Greater Montréal, a world-class R&D hub
The firm Research Infosource, a trusted provider of research and development (R&D) intelligence, recently published its 2021 list of Canada’s Top 100 corporate R&D spenders. Montréal-based companies took 46 spots on that list, positioning the city as an important R&D hub.
GLOBAL COMPANIES CHOOSING MONTRÉAL FOR THEIR R&D ACTIVITIES
Most of the foreign direct investment (FDI) inflows in Greater Montréal are directed toward R&D, accounting for over 30% of the inward FDI facilitated by Montréal International between 2015 and 2020. R&D projects in the region focus on key sectors such as aerospace, energy, life sciences and health technology, and information technology (IT), as well as high-tech sectors such as artificial intelligence (AI), cybersecurity, and video games.
Greater Montréal is home to many internationally recognized innovation centres and laboratories, including Québec’s AI Institute (MILA), the NRCC Biologics Manufacturing Centre, and the Canadian Space Agency. Just like Québec, which leads Canadian provinces in R&D investments (as a share of GDP) with $10B spent annually, Greater Montréal is a true world-class R&D hub.
FACTORS CONTRIBUTING TO GREATER MONTRÉAL’S R&D SUCCESS
A pipeline of highly skilled talent
Investing in Montréal means tapping into a labour pool of 277,000 workers in science-, technology-, engineering- and mathematics-related fields, 136,000 in creative fields, and 341,000 in management and administrative positions.
It’s no wonder that close to half of the companies that made the list of Canada’s Top 100 corporate R&D spenders have chosen Montréal. Each of the sectors in which the 46 companies operate draws on a large pool of talent in Greater Montréal, including 160,000 workers in IT, over 36,000 in health sciences, 36,000 in aerospace, 19,000 in AI, 18,000 in the video games industry, and close to 13,000 in energy production.
Montréal, best student city in the Americas and university capital of Canada
Ranked best student city in the Americas by QS, Montréal is also home to 15 universities and 60 colleges, making it the university capital of Canada. There are over 320,000 students enrolled in post-secondary programs in Greater Montréal, including 200,000 university students and 50,000 international students. What’s more, the city receives over $2B in funding for university research each year, helping to bolster its leading position in high-tech sectors.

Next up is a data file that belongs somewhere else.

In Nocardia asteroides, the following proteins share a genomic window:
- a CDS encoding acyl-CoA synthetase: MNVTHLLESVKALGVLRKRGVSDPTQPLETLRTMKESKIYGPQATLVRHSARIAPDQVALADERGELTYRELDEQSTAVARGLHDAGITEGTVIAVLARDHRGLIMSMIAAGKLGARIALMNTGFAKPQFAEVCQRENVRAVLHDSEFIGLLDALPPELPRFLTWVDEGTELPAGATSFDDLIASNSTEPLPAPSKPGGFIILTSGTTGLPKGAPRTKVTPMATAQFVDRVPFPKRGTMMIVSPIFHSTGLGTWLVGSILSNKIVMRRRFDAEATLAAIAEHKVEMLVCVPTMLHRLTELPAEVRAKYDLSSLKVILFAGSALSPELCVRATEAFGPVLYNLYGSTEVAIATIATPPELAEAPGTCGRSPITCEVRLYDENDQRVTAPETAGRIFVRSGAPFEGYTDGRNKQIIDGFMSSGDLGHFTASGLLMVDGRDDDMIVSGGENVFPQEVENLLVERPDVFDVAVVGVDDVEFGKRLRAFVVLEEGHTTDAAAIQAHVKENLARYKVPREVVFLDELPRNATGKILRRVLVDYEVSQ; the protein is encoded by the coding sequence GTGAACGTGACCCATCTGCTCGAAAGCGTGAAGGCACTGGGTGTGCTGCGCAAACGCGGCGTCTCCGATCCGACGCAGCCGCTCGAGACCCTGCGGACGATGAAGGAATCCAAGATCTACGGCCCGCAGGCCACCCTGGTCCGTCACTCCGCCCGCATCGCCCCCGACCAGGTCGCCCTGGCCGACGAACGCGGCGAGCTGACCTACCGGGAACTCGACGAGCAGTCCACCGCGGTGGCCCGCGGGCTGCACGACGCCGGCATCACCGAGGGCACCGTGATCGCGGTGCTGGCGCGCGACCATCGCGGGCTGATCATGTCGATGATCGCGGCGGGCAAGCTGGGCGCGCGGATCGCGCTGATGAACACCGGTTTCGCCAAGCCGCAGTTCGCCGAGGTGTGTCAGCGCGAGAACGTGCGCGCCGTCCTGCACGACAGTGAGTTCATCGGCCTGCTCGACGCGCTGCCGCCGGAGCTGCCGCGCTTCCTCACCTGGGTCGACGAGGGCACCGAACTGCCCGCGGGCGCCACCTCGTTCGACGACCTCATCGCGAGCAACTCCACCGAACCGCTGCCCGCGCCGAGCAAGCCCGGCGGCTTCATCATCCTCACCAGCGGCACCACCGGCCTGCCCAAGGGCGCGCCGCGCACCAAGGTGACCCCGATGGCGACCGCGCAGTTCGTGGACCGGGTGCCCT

A distinct business cost advantage
Operating a business in Greater Montréal costs less than in any other big city in Canada and the U.S. The cost of doing business in Greater Montréal is well below the average for the 20 largest metropolitan areas in Canada and the U.S. in a number of fields, including high-tech (26%), aerospace manufacturing (25%), video games (28%), IT and software development (28%).
Some of the most generous incentives in Canada and the U.S.
Tailor-made R&D tax credits covering up to 30% of total costs and a wide range of other incentives, including sector-specific tax credits and support for major innovative projects and workforce development.
ERICSSON CANADA, AN EXAMPLE OF THE VIBRANCY OF MONTRÉAL’S R&D ECOSYSTEM
Ericsson Canada earned its spot on the 2021 list of Canada’s top corporate R&D spenders thanks to investments in major projects such as the foundation of Concordia University’s Applied AI Institute and the creation of a new Industrial Research Chair in Cloud and Edge Computing for 5G and Beyond at Concordia University. With the creation of its Global AI Accelerator in 2019, Ericsson Canada continues to reinforce its position as a leader in the development of IT, AI and automation technology in Greater Montréal.
Research Infosource compiled the 2021 list of Canada’s top corporate R&D spenders based on data obtained from annual reports, financial statements, securities commission filings, surveys, or other company-issued documents. For details, refer to the complete ranking released by Research Infosource: Canada’s Top 100 Corporate R&D Spenders 2021.